Why You Should Visit The Lisbon Book Fair

Some books are content to be seen by the eyes of a small and specific niche. Others implore to be reissued, redistributed, translated, reissued again with hip new cover art that allows them to bridge the generations. 

At Lisbon's Feira do Livros you'll find both types of book. And more. 

This year marks the 88th edition of the fair. 88 years of drawing Lisboetas to the sprawling lawns of Parque Eduardo VII. 88 years of fanning the flames that burn between bibliophile and book. Still today, a visit to the fair is something of an annual ritual for locals. After all, there's no replacing the quiet joy that comes from browsing row after row of colourful spines, new and old - and doubly so when it can be done in the open air under perfect spring skies. 

Here are 5 reasons to visit the fair:

1. It's a reminder that books are not dead.  The magic of books is in more than the words, it's in the touch and smell of printed letters on paper. For all the smartphones and tablets and ebook readers in the world, nothing can replace the feel of the real thing. And the Portuguese have definitely not given up on the printed book just yet. After 85 years of Feira do Livros, Lisbon locals are still coming, browsing, buying, reading, and enjoying the magic of books. 

2. The jacarandas. June is for Jacarandas. Before you enter Park Eduardo VII you'll have to pass through their florescent purple curtain. Take a minute to breathe in their beauty: when the last petals blanket the ground, you won't see them again until next year. 

3. To eat and drink. Reading is an activity that's even better when accompanied by a good snack. At the fair you'll find old fashioned lemonade stands, fresh watermelon juice that tastes like summer, kiosks, street food vans and traditional sweets. With a drink and bite to eat, the act of sitting in the sun reading is complete.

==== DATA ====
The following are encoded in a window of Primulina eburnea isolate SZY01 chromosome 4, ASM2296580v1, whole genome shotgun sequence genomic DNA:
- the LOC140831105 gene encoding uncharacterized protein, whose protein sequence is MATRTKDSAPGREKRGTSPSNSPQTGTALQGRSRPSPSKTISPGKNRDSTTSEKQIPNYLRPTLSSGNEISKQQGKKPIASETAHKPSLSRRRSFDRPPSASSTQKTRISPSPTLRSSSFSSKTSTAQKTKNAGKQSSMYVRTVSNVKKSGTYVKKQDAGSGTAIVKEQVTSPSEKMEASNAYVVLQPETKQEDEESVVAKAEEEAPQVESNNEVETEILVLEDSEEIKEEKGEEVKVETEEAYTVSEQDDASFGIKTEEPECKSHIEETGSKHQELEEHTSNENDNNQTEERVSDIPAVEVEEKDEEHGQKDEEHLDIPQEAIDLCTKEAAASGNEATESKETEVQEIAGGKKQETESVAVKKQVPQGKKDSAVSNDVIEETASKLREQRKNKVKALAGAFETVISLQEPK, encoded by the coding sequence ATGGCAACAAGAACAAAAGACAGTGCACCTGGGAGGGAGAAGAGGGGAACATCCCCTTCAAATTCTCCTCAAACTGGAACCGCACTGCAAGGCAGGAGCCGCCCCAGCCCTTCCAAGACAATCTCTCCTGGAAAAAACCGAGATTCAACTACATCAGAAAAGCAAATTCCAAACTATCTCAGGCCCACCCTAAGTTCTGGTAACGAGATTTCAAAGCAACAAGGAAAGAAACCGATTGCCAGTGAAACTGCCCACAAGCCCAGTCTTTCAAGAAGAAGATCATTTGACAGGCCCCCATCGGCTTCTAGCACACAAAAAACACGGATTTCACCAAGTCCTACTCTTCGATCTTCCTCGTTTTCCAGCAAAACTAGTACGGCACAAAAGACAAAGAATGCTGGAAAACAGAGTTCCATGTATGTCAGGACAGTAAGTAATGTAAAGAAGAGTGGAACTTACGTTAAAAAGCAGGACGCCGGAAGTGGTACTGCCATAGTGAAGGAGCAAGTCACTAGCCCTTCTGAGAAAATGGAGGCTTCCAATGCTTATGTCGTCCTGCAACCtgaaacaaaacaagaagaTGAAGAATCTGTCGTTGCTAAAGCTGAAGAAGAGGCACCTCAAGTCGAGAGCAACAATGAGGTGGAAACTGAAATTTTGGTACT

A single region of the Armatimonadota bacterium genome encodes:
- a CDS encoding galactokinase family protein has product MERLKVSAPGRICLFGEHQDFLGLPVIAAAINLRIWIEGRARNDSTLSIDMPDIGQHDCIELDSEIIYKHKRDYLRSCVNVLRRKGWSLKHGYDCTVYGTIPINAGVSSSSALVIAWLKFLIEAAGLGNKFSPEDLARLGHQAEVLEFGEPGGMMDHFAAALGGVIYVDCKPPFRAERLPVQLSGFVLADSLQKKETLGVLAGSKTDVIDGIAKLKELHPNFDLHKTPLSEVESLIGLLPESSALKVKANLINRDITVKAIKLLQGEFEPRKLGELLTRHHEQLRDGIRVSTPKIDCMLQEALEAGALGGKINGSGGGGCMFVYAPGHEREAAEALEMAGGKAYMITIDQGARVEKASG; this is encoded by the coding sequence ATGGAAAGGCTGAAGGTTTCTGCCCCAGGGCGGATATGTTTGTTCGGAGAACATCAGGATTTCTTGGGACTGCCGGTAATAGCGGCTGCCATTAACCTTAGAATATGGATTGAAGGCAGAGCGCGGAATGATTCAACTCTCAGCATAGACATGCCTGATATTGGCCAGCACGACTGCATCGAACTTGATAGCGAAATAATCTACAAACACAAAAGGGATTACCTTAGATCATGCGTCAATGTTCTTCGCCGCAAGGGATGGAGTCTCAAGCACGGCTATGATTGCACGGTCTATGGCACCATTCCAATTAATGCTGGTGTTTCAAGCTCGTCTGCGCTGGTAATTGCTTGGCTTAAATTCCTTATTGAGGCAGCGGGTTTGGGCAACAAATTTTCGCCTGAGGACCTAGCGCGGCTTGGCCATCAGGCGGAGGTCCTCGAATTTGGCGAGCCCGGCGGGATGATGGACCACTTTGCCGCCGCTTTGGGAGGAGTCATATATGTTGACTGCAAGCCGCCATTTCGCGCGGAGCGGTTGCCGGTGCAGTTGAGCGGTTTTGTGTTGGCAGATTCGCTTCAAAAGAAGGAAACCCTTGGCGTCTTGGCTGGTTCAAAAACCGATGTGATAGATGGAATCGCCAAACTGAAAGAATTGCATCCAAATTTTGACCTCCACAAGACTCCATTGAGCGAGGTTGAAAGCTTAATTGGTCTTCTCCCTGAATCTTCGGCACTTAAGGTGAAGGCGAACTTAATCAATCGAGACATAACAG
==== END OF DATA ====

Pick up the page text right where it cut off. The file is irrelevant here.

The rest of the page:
4. To discover these three highlights of Parque Eduardo VII.  At first glance, Parque Eduardo VII might look like little more than a long stretch of grass embossed with hedge-maze patterns. But explore it more fully, and you'll discover some gems.

Firstly, there's the view. Go right to the top of the park, where you'll find an interesting monument - a fountain rising out of stone ruins that commemorates the 1974 Revolution. From here, you have a god's view of the city: one that stretches past the iconic Marquês de Pombal statue and all the way to the Tagus river.

Secondly, there's Estufa Fria. Have you heard of this indoor arcadia of greenery? Follow the path off to the west of the park and you'll end up at this living museum. Built inside a former quarry, Estufa Fria (which means "cold greenhouse") houses hundreds of different plants from around the world alongside water features and man-made streams. Find a corner that calls out to you, sit and bask in the cool air and peaceful surrounds. Close your eyes and note the scents of the damp earth and lush plants, listen to the droplets of water crescendoing into a full symphony of aqueous noise. Get lost in your senses. Or, of course, you can take your new favourite book and get lost in that instead. 

And now thirdly. On the other side of the park is the beautiful Pavilhão Carlos Lopes. The building is flanked by imposing statues, covered in impressive azulejos (tiles) depicting historical scenes, and decorated with stone faces whose eyes seem to follow you as you pass by.

Opened in Lisbon in 1932, the building became a famous sports pavilion in the 1940s, hosting the World Championship of Roller Hockey in 1947. In the 1980s it was renamed after Portuguese athlete Carlos Lopes. The pavilion closed down over a decade ago, and up until recently was abandoned and falling to ruin. Now it's been completely restored to its former glory and is worth exploring.

5. To get to know some locals. Antonio has been selling ice-cream for 40 years.

He sells ice-cream out of a little red cart attached to a little red motorbike that's 61 years old. He tells us he's owned the bike for 46 years. 

"This park was one of the pearls of Lisbon," he tells us in Portuguese. "40 years ago it was very well taken care of, but now it's a little bit neglected. Today there is too much freedom." 

Though Antonio reminisces that the Lisbon of 40 years ago was far more beautiful, he's never given up his love for the city or for serving ice-cream with a smile. And after 40 years, he knows his business well. 

"If ice-cream quenched the thirst," he tells a customer with old-fashioned frankness, "I wouldn't be here selling it tomorrow." 

The locals, the views, the food and drinks, and of course, the books. Need you more reason to make your way there? The fair runs until June 14 and you can find more information at

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